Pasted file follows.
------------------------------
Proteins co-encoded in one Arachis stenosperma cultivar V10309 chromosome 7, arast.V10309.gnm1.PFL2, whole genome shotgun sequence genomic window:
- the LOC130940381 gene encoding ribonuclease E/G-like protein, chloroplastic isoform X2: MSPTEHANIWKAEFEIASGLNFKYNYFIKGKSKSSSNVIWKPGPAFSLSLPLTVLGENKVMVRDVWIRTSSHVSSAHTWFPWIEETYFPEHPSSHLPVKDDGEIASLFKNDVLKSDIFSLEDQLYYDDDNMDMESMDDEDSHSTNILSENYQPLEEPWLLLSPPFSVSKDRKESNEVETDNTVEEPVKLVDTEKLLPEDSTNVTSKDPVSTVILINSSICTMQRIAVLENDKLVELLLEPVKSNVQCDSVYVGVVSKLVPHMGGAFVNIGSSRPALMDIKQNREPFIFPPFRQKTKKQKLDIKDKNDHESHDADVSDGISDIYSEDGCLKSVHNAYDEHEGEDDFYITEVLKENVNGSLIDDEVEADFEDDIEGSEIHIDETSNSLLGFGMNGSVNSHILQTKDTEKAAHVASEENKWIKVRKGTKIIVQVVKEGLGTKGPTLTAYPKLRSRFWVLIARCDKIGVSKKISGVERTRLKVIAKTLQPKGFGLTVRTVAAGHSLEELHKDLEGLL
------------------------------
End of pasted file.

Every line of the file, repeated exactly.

Proteins co-encoded in one Arachis stenosperma cultivar V10309 chromosome 7, arast.V10309.gnm1.PFL2, whole genome shotgun sequence genomic window:
- the LOC130940381 gene encoding ribonuclease E/G-like protein, chloroplastic isoform X2: MSPTEHANIWKAEFEIASGLNFKYNYFIKGKSKSSSNVIWKPGPAFSLSLPLTVLGENKVMVRDVWIRTSSHVSSAHTWFPWIEETYFPEHPSSHLPVKDDGEIASLFKNDVLKSDIFSLEDQLYYDDDNMDMESMDDEDSHSTNILSENYQPLEEPWLLLSPPFSVSKDRKESNEVETDNTVEEPVKLVDTEKLLPEDSTNVTSKDPVSTVILINSSICTMQRIAVLENDKLVELLLEPVKSNVQCDSVYVGVVSKLVPHMGGAFVNIGSSRPALMDIKQNREPFIFPPFRQKTKKQKLDIKDKNDHESHDADVSDGISDIYSEDGCLKSVHNAYDEHEGEDDFYITEVLKENVNGSLIDDEVEADFEDDIEGSEIHIDETSNSLLGFGMNGSVNSHILQTKDTEKAAHVASEENKWIKVRKGTKIIVQVVKEGLGTKGPTLTAYPKLRSRFWVLIARCDKIGVSKKISGVERTRLKVIAKTLQPKGFGLTVRTVAAGHSLEELHKDLEGLL